remsh remotehost cat remotefile >> localfile will append the remote file remotefile to the local file localfile, while the command line remsh remotehost cat remotefile ">>" otherremotefile appends remotefile to the remote file otherremotefile.

If you wish to login using a different userid, e.g. jsmith on the remote system, then you can use the -l option to specify a userid other than the one you are logged in under on the local system. You will be prompted for the password for that account.

# remsh -l jsmith

You won't be able to remotely execute commands, however, if you are using an account that doesn't match the userid on the remote system even with the -l option, if that account is not listed in the .rhosts file. You will get a "permission denied" error.

# remsh -l jsmith uname -a
permission denied

You can fix that problem by adding the account to the rhosts file. For instance, suppose I am logged into the root account on the local system, but I want to execute a command on the remote system as the user jsmith. I can edit the .rhosts file on the remote system to contain the following 2 lines.

-bash-3.00$ cat .rhosts root

Now, supposing I have a userid jsmith on both systems that is my regular user account, I can execute commands while logged into the local system as jsmith or root. The first line in the .rhosts file doesn't have any username specified, so it will cover instances where the userid matches on both systems. The second line will allow me to specify commands to be run under the jsmith account on the remote system while I am logged into the local root account as shown below.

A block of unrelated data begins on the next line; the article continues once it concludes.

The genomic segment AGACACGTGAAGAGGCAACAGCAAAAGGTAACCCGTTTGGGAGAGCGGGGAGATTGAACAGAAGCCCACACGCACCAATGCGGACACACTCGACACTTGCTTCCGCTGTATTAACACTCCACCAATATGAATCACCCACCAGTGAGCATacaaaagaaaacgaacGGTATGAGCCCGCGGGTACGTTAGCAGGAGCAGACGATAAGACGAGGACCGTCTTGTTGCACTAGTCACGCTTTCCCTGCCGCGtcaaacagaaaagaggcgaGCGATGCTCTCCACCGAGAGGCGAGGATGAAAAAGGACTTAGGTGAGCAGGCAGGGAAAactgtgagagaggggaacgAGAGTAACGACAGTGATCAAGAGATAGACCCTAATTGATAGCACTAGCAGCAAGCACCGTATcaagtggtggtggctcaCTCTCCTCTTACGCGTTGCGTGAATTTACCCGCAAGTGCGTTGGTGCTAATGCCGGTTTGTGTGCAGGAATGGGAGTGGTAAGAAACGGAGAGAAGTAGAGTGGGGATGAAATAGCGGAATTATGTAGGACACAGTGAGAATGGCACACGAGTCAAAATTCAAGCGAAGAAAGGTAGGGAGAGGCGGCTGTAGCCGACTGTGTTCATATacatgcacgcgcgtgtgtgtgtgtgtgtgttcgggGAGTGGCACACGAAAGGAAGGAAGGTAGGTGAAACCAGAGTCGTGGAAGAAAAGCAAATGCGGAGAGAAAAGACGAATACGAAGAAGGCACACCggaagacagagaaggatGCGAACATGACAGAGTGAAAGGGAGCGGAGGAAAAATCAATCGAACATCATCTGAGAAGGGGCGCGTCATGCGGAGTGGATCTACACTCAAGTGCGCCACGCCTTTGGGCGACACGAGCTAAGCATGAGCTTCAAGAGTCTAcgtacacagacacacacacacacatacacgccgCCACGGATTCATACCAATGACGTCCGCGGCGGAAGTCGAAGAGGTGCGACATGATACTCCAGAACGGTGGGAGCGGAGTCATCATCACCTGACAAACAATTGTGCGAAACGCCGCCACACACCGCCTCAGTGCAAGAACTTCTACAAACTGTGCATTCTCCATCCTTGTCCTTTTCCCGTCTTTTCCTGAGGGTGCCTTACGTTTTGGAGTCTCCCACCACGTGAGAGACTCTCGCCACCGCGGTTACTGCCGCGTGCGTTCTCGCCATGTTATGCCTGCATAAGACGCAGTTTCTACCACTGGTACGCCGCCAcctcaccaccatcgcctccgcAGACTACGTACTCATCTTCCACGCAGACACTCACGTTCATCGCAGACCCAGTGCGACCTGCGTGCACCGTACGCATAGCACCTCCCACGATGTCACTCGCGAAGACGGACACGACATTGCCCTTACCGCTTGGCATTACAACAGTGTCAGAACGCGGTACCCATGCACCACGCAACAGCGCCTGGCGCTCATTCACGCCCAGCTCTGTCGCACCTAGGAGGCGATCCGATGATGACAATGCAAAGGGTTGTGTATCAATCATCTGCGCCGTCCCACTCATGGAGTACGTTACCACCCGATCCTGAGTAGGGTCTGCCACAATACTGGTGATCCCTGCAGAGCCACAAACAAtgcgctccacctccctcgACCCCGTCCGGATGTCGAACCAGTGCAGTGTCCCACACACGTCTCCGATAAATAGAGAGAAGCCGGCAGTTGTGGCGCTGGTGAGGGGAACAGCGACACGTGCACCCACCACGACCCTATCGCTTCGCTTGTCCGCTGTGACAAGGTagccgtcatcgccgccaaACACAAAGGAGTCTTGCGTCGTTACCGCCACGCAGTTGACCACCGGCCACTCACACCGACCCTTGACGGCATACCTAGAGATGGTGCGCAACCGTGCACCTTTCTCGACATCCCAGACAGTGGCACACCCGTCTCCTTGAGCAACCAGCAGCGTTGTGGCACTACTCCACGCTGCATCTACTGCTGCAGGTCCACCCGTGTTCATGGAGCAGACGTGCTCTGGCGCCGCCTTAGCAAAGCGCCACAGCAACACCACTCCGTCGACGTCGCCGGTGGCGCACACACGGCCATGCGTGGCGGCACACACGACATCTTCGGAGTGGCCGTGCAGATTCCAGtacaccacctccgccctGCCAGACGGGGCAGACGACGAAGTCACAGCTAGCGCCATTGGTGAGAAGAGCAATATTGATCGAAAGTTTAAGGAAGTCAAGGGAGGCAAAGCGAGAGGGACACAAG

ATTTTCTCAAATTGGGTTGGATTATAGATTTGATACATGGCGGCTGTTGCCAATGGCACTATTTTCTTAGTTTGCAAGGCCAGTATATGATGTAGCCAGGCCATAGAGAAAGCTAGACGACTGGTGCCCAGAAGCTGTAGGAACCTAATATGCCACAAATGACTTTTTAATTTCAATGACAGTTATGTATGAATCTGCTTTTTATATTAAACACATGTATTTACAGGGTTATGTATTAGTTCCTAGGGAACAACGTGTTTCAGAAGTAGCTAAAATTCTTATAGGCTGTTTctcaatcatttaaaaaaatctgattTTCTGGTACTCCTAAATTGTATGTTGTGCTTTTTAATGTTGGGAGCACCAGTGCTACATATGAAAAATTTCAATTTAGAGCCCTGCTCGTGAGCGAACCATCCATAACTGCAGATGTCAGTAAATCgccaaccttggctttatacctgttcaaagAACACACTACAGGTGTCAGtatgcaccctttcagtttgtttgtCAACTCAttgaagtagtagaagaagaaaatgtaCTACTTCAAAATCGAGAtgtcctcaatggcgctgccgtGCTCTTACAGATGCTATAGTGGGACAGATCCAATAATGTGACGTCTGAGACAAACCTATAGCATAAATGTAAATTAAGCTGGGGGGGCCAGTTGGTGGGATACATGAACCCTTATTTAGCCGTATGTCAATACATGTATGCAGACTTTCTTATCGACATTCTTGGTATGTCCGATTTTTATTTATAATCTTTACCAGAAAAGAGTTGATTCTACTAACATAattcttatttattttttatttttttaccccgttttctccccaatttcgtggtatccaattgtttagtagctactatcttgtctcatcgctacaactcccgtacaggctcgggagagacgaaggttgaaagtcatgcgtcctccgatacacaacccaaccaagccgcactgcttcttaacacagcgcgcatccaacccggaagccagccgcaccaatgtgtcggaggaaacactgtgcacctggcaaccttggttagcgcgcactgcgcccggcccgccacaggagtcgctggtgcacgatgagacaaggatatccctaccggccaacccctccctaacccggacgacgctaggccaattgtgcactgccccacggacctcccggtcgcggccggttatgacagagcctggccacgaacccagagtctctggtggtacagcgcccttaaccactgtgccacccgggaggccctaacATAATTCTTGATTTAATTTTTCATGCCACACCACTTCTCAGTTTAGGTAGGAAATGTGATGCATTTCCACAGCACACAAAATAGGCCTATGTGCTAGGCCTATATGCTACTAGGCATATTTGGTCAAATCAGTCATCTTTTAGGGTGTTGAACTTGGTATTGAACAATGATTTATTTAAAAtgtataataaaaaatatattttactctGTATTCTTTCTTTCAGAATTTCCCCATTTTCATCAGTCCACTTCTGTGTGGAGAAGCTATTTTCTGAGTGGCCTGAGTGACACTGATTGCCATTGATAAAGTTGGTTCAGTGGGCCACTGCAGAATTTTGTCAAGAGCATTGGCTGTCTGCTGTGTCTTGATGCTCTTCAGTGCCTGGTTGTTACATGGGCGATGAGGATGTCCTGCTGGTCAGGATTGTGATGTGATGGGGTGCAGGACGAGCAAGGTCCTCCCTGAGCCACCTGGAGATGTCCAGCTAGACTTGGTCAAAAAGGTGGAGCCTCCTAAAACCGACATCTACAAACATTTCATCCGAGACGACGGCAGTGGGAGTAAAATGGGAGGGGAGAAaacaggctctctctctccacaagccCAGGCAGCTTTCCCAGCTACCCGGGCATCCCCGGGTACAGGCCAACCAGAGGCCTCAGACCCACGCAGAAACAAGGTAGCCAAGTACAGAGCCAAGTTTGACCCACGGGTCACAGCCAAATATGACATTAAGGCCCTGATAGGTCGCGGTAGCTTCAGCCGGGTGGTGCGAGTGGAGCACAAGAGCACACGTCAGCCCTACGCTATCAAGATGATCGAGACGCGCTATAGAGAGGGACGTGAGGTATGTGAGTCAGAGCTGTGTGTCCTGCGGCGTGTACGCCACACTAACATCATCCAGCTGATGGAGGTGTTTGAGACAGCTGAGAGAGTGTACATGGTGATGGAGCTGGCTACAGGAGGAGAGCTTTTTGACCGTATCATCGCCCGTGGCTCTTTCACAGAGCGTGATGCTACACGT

# remsh -l jsmith pwd

As an alternative to using an .rhosts file in the home directory of an individual account on the remote system, you can create a hosts.equiv account in the /etc directory of the remote system, if you have root access on that system. Again, you should change the protection on the file after you have created it with chmod 600 /etc/hosts.equiv, so that not everyone on the system can read its contents.

You would use the same type of entries in that file as in the .rhosts file. E.g., to allow user jsmith to connect from, you would would have the following /etc/hosts.equiv file.

# cat /etc/hosts.equiv jsmith

When you use rsh or remsh to remotely login to a system, you will be connected to TCP port 513. E.g., if you issued the command remsh from the system with IP address, you would see the following connection established.

-bash-3.00$ netstat -an | grep 51[34] | grep ESTABLISHED      8760      0 49640      0 ESTABLISHED

The source system is and it has a connection to port 513 on The source port on is 1023.

If you are specifying a command with the rsh or remsh commands, then a TCP connection is established to port 514 on the remote system. You can confirm that connection by using the sleep command.

# remsh -l jsmith sleep 180

The above command will execute the sleep command on the remote system using the jsmith account to execute the command. The argument of 180 tells the sleep command to suspend execution for 180 seconds. I.e. it justs pauses for 3 minutes.

If you were logged into the remote system in another window, you could then check network connections. This time, instead of a connection to port 513, there is one to TCP port 514. Again the source system from which the sleep command was submitted is and the remote system is

bash-3.00$ netstat -an | grep 51[34] | grep ESTABLISHED      8760      0 49640      0 ESTABLISHED

Keep in mind that rsh and remsh don't encrypt any of the data flows. Though you may not be entering passwords when you have access permitted through an .rhosts or /etc/hosts.equiv file, the input and output is in clear text, i.e. can possibly be viewed by others on the network. The SSH and scp commands are secure alternatives, since they encrypt userids, passwords, and all data between the remote and local systems.


  1. rsh or remsh Command
  2. Unix Manual Page for remsh
  3. Configuring .rhosts
  4. hosts.equiv, rhosts
  5. remsh(1)
  6. hosts.equiv(4)
  7. remsh and the port number ?
  8. UNIX Shell Metacharacters
  9. Adding R* to Windows NT
    By Robert Flanagan